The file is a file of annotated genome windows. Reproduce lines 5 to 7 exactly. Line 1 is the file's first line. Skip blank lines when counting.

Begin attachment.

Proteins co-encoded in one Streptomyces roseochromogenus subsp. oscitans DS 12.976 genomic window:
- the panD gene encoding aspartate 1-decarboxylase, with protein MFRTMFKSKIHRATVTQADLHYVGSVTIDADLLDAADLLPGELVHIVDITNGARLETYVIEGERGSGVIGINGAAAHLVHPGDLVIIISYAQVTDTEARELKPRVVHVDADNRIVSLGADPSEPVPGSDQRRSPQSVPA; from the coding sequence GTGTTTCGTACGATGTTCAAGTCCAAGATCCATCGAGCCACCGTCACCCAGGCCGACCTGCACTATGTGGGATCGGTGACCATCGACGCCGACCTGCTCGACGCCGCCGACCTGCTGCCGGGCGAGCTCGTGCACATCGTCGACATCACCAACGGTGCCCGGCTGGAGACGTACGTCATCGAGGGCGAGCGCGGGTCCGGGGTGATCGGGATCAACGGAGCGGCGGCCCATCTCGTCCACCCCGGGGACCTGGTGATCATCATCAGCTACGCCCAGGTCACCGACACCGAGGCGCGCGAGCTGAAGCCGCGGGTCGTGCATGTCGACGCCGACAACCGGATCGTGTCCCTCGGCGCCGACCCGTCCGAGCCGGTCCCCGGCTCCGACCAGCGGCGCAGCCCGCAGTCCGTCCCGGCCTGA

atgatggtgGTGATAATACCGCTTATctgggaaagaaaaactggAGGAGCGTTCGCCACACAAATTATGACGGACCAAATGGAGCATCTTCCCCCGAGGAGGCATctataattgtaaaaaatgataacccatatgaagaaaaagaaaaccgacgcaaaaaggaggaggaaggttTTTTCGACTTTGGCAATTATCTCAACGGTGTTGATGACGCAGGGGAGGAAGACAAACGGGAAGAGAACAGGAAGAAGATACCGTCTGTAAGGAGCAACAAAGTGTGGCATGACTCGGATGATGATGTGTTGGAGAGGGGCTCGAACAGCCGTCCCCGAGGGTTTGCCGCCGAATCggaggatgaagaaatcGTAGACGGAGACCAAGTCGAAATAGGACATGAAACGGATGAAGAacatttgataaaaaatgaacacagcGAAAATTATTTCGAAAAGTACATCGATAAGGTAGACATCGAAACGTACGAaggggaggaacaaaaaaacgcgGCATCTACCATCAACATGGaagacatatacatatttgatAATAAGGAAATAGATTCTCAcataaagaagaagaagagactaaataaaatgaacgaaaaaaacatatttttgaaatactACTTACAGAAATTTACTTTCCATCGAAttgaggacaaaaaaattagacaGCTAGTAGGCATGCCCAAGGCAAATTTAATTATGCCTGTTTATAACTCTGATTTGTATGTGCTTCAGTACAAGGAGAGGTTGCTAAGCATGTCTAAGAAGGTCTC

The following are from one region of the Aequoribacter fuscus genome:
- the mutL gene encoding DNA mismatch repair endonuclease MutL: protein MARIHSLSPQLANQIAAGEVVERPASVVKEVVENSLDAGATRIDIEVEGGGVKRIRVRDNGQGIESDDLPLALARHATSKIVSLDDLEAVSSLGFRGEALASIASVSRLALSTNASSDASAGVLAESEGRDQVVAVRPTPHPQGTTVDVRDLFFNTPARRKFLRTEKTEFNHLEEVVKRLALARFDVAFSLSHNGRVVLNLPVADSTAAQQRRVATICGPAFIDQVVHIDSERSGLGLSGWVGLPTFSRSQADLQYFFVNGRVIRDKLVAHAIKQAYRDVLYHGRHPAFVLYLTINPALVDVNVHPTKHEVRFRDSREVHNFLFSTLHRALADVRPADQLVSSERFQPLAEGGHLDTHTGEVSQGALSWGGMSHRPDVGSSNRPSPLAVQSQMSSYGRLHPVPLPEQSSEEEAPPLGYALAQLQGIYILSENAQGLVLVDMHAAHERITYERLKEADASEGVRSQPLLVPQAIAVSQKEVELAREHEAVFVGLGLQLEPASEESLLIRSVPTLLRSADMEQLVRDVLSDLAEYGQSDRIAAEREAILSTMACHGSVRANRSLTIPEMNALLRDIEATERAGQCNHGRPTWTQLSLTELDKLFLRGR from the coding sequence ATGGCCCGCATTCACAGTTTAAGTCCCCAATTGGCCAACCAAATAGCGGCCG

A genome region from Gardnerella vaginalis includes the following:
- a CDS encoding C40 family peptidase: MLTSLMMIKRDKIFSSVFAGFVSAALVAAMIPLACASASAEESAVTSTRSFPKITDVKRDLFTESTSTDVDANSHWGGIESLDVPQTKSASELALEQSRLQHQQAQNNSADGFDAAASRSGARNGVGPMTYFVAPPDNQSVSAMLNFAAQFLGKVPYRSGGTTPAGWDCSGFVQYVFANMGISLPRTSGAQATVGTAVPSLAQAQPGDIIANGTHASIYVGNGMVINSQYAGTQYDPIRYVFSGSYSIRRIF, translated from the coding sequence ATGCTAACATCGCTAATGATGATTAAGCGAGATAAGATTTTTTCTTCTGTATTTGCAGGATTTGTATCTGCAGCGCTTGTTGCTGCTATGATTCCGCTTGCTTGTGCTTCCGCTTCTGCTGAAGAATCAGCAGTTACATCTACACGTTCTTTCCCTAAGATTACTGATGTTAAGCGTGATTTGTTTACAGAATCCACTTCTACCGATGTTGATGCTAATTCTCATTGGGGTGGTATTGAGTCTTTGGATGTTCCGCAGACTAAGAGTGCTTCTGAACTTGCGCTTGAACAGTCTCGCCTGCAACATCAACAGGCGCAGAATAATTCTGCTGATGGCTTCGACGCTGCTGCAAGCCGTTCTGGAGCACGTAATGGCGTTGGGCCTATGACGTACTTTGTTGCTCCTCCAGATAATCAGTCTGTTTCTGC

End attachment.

- the mutL gene encoding DNA mismatch repair endonuclease MutL: protein MARIHSLSPQLANQIAAGEVVERPASVVKEVVENSLDAGATRIDIEVEGGGVKRIRVRDNGQGIESDDLPLALARHATSKIVSLDDLEAVSSLGFRGEALASIASVSRLALSTNASSDASAGVLAESEGRDQVVAVRPTPHPQGTTVDVRDLFFNTPARRKFLRTEKTEFNHLEEVVKRLALARFDVAFSLSHNGRVVLNLPVADSTAAQQRRVATICGPAFIDQVVHIDSERSGLGLSGWVGLPTFSRSQADLQYFFVNGRVIRDKLVAHAIKQAYRDVLYHGRHPAFVLYLTINPALVDVNVHPTKHEVRFRDSREVHNFLFSTLHRALADVRPADQLVSSERFQPLAEGGHLDTHTGEVSQGALSWGGMSHRPDVGSSNRPSPLAVQSQMSSYGRLHPVPLPEQSSEEEAPPLGYALAQLQGIYILSENAQGLVLVDMHAAHERITYERLKEADASEGVRSQPLLVPQAIAVSQKEVELAREHEAVFVGLGLQLEPASEESLLIRSVPTLLRSADMEQLVRDVLSDLAEYGQSDRIAAEREAILSTMACHGSVRANRSLTIPEMNALLRDIEATERAGQCNHGRPTWTQLSLTELDKLFLRGR from the coding sequence ATGGCCCGCATTCACAGTTTAAGTCCCCAATTGGCCAACCAAATAGCGGCCG

A genome region from Gardnerella vaginalis includes the following:
- a CDS encoding C40 family peptidase: MLTSLMMIKRDKIFSSVFAGFVSAALVAAMIPLACASASAEESAVTSTRSFPKITDVKRDLFTESTSTDVDANSHWGGIESLDVPQTKSASELALEQSRLQHQQAQNNSADGFDAAASRSGARNGVGPMTYFVAPPDNQSVSAMLNFAAQFLGKVPYRSGGTTPAGWDCSGFVQYVFANMGISLPRTSGAQATVGTAVPSLAQAQPGDIIANGTHASIYVGNGMVINSQYAGTQYDPIRYVFSGSYSIRRIF, translated from the coding sequence ATGCTAACATCGCTAATGATGATTAAGCGAGATAAGATTTTTTCTTCTGTATTTGCAGGATTTGTATCTGCAGCGCTTGTTGCTGCTATGATTCCGCTTGCTTGTGCTTCCGCTTCTGCTGAAGAATCAGCAGTTACATCTACACGTTCTTTCCCTAAGATTACTGATGTTAAGCGTGATTTGTTTACAGAATCCACTTCTACCGATGTTGATGCTAATTCTCATTGGGGTGGTATTGAGTCTTTGGATGTTCCGCAGACTAAGAGTGCTTCTGAACTTGCGCTTGAACAGTCTCGCCTGCAACATCAACAGGCGCAGAATAATTCTGCTGATGGCTTCGACGCTGCTGCAAGCCGTTCTGGAGCACGTAATGGCGTTGGGCCTATGACGTACTTTGTTGCTCCTCCAGATAATCAGTCTGTTTCTGC